But, he added, "Fundamentally, this is a football stadium, and what the Vikings invested in was a first-class fan experience. ... We're in a dogfight with HDTV. We've got to get our fans off the couch and away from the TVs and get them to the stadium. That's more important to us."
Just how important was emphasized in a Jan. 8 letter outlining the team's position.
"A fan's proximity to the action when sitting in a seat in the new stadium is paramount," the letter said. "Being asked to compromise this critical element of the design and accepting a greater distance to the field is something that the Team cannot do."
Added Bagley: "44 feet is very important to our organization. It's about balancing the team's interest with the public's interest. And the bottom line there is there is just not enough money in the budget to achieve everyone's goals."
Doubting the team
The team's hard line has frustrated local college and high school baseball coaches, some of whom are quick to cite the public's $498 million investment in the $975 million project that Gov. Mark Dayton calls "the people's stadium."
"I feel like the Vikings are not following the spirit of the bill that was passed," said Matt Parrington, head coach at Macalester College in St. Paul. "It's like they're really just trying to slip this by the public."
Said Nelson, "It surprises me that it has come to this. I have been a Viking fan my whole life, but at the same time, I don't think they are as interested in the people in the state of Minnesota as they claim to be. What that Dome means to colleges and high schools is significant. It has been a marvelous thing for baseball teams in Minnesota."
Anderson said he hoped the baseball configuration would be similar to that at the Metrodome, where the Gophers played 37 games last year.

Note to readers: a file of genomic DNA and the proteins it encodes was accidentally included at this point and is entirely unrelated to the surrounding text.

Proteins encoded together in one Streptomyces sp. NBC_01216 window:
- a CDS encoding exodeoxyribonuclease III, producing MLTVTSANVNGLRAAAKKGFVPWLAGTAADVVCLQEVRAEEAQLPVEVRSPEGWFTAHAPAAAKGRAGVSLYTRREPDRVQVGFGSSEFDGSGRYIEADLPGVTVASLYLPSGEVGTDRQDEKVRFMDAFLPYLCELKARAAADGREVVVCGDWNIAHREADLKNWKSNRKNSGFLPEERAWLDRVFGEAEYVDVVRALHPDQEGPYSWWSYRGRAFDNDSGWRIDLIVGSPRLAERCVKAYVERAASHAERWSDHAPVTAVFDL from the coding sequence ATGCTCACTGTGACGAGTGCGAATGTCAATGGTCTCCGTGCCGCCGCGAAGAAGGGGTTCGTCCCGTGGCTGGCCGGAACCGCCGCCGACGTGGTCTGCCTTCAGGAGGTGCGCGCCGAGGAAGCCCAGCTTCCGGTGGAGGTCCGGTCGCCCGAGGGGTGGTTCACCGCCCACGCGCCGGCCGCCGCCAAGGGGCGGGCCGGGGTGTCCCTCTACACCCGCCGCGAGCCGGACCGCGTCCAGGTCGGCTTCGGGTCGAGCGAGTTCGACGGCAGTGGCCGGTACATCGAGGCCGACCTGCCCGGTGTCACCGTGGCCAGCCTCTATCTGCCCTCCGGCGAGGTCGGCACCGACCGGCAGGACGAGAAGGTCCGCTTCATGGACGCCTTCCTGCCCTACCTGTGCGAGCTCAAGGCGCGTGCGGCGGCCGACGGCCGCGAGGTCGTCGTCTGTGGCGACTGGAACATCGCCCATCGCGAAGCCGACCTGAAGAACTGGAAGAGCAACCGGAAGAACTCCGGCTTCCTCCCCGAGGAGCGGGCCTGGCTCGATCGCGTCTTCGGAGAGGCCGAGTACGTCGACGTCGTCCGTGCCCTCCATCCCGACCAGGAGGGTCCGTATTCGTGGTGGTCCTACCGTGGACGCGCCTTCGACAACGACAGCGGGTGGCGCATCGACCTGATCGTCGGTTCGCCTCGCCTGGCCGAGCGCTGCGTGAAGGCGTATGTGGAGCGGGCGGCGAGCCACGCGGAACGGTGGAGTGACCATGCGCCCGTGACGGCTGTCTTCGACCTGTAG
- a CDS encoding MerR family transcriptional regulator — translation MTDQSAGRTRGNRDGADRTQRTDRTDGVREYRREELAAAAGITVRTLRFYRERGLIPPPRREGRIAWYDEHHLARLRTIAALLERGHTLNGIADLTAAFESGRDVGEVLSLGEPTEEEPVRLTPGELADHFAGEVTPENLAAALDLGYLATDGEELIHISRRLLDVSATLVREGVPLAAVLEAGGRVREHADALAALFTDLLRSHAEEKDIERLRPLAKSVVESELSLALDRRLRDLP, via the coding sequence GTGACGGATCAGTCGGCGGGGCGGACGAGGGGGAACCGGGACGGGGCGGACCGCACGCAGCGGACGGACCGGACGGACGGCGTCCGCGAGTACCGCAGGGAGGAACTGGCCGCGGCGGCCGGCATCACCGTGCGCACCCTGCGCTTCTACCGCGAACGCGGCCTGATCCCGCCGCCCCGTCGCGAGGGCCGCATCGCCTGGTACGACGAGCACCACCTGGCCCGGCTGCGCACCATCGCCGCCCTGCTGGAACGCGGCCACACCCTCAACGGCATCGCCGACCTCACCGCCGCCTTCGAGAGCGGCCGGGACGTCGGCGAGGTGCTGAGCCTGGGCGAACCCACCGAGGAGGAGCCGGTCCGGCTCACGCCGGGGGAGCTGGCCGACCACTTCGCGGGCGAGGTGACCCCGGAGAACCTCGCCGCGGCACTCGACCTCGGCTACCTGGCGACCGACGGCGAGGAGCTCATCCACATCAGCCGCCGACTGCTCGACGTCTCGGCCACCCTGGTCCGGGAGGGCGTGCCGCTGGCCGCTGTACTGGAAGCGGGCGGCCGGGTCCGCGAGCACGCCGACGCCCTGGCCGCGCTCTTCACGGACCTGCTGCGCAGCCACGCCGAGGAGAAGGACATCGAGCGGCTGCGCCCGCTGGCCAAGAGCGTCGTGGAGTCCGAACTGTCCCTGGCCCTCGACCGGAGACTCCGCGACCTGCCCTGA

Initially, coaches pushed for 330-foot foul lines and more foul territory behind home plate and off the foul lines. Under the proposed configurations, foul territory is tight, posing some risk to players racing to catch balls hit to the bullpen area.
"If it comes a point where that field is too small, we'll probably just end up going south to Missouri and get as many games as we can in the spring," said Kyle Poock, head coach at Winona State, which plays several doubleheaders at the Metrodome each spring. "It'll end up costing us more, but when it comes to the credibility of the game and NCAA statistics, we have to go where the dimensions are legitimate."
Even authority officials sound frustrated. "We're at the point where we recognize this is not going to be a first-class baseball experience," said Michele Kelm-Helgen, the authority's chairwoman. "We've kind of come to the point where we've given in on everything, and now it's a matter of whether baseball can play in the stadium or not. We can't go any further."
And yet, they might.
Kelm-Helgen said University Athletic Director Norwood Teague recently told the Vikings that he would settle for a foul-line distance of 300 feet. Kelm-Helgen said the stadium authority could accept that, too.
Under the stadium financing legislation approved last year, if the team and the authority can't agree on minimum design standards, the issue could go to arbitration. To avoid that, Kelm-Helgen said, a decision needs to be made by the first week in February "in order to stay on schedule." A schematic design is due in March. The Vikings hope to break ground on the stadium in October and open it by the 2016 NFL season.
"We are still working with the architects to look at alternatives," she said. "It just seems like there should be a way for reasonable people to figure out a way to get a reasonable design."
Richard Meryhew • 612-673-4425